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Carnotaurus is a genus of theropod dinosaur that lived in South America during the Late Cretaceous period, probably sometime between 72 and 69.9 million years ago. The only species is Carnotaurus sastrei. Known from a single well-preserved skeleton, it is one of the best-understood theropods from the Southern Hemisphere. The skeleton, found in 1984, was uncovered in the Chubut Province of Argentina from rocks of the La Colonia Formation. Carnotaurus is a derived member of the Abelisauridae, a group of large theropods that occupied the large predatorial niche in the southern landmasses of Gondwana during the late Cretaceous. Within the Abelisauridae, the genus is often considered a member of the Brachyrostra, a clade of short-snouted forms restricted to South America. Carnotaurus was a lightly built, bipedal predator, measuring 7.5 to 9 m (24.6 to 29.5 ft) in length and weighing at least 1.35 metric tons (1.33 long tons; 1.49 short tons). As a theropod, Carnotaurus was highly specialized and distinctive. It had thick horns above the eyes, a feature unseen in all other carnivorous dinosaurs, and a very deep skull sitting on a muscular neck. Carnotaurus was further characterized by small, vestigial forelimbs and long, slender hind limbs. The skeleton is preserved with extensive skin impressions, showing a mosaic of small, non-overlapping scales approximately 5 mm in diameter. The mosaic was interrupted by large bumps that lined the sides of the animal, and there are no hints of feathers.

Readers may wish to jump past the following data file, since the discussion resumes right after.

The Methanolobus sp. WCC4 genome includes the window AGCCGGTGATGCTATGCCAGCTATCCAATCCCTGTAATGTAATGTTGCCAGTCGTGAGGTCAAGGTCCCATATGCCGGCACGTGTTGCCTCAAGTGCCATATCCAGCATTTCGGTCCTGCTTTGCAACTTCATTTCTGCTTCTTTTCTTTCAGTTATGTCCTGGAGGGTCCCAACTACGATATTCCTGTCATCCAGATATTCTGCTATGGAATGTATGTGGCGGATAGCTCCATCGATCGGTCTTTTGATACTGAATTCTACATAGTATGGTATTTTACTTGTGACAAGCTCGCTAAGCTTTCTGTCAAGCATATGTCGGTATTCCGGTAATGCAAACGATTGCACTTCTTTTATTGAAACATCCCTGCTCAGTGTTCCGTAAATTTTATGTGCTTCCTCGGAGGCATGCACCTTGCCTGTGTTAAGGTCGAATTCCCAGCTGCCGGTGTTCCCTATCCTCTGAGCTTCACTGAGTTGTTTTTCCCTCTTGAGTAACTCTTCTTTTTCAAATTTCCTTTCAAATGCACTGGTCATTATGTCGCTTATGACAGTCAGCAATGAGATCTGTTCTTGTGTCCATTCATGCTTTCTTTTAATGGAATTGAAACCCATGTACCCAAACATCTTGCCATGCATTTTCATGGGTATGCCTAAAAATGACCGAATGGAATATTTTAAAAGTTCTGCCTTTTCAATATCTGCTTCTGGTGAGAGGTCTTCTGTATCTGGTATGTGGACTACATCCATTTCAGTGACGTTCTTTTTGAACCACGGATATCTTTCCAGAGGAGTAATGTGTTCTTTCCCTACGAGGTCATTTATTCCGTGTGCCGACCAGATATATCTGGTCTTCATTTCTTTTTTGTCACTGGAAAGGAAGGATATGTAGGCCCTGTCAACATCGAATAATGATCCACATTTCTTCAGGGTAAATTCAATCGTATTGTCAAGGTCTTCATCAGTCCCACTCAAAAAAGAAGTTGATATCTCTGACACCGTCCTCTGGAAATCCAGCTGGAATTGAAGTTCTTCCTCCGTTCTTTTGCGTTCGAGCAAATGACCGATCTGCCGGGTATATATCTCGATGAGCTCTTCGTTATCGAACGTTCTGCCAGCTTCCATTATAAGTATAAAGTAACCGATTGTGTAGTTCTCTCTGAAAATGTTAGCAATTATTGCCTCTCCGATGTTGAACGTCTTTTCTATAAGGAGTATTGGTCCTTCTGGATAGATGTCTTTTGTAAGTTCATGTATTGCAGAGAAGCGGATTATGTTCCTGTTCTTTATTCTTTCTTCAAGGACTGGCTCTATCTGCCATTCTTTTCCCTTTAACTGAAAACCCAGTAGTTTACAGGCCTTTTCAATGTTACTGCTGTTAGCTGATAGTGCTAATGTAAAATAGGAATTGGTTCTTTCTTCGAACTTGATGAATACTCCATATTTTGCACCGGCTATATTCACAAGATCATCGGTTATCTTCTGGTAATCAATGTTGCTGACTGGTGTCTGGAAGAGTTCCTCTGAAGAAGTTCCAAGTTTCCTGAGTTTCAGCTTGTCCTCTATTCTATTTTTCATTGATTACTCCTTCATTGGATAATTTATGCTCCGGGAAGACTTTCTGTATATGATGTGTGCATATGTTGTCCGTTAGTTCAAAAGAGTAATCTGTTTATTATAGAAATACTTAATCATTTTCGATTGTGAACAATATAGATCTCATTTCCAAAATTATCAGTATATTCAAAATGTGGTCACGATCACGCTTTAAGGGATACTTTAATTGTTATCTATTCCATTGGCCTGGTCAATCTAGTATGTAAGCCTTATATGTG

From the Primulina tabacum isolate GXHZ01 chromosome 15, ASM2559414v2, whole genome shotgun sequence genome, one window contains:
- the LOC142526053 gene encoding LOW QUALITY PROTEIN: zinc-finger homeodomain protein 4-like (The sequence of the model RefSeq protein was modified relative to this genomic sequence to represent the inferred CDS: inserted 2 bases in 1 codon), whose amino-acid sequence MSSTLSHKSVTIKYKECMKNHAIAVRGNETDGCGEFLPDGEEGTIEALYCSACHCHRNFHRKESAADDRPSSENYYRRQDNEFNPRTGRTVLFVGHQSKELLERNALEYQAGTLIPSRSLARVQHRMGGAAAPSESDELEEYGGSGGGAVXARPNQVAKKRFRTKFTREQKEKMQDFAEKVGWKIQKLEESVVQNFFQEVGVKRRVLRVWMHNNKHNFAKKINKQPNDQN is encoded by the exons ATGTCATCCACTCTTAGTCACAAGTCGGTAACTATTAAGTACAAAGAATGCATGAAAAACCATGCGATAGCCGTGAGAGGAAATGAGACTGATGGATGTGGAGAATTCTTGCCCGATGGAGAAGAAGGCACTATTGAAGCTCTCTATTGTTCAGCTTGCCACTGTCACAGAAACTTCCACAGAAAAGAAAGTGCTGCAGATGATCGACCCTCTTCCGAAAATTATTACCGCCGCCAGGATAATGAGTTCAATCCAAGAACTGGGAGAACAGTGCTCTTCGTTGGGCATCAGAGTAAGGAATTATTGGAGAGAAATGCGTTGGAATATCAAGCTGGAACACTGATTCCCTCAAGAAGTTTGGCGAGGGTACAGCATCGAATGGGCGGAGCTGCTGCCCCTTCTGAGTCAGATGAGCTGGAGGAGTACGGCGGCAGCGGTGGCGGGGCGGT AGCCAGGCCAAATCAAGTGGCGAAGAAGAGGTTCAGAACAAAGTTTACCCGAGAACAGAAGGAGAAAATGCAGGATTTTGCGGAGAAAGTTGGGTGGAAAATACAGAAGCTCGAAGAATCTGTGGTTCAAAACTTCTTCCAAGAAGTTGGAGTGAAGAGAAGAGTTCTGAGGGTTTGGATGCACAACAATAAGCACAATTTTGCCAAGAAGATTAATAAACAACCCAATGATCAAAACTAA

The distinctive horns and the muscular neck may have been used in fighting conspecifics. According to separate studies, rivaling individuals may have combated each other with quick head blows, by slow pushes with the upper sides of their skulls, or by ramming each other head-on, using their horns as shock absorbers. The feeding habits of Carnotaurus remain unclear: some studies suggested the animal was able to hunt down very large prey such as sauropods, while other studies found it preyed mainly on relatively small animals. Its brain cavity suggests an acute sense of smell, while hearing and sight were less well developed. Carnotaurus was probably well adapted for running and was possibly one of the fastest large theropods.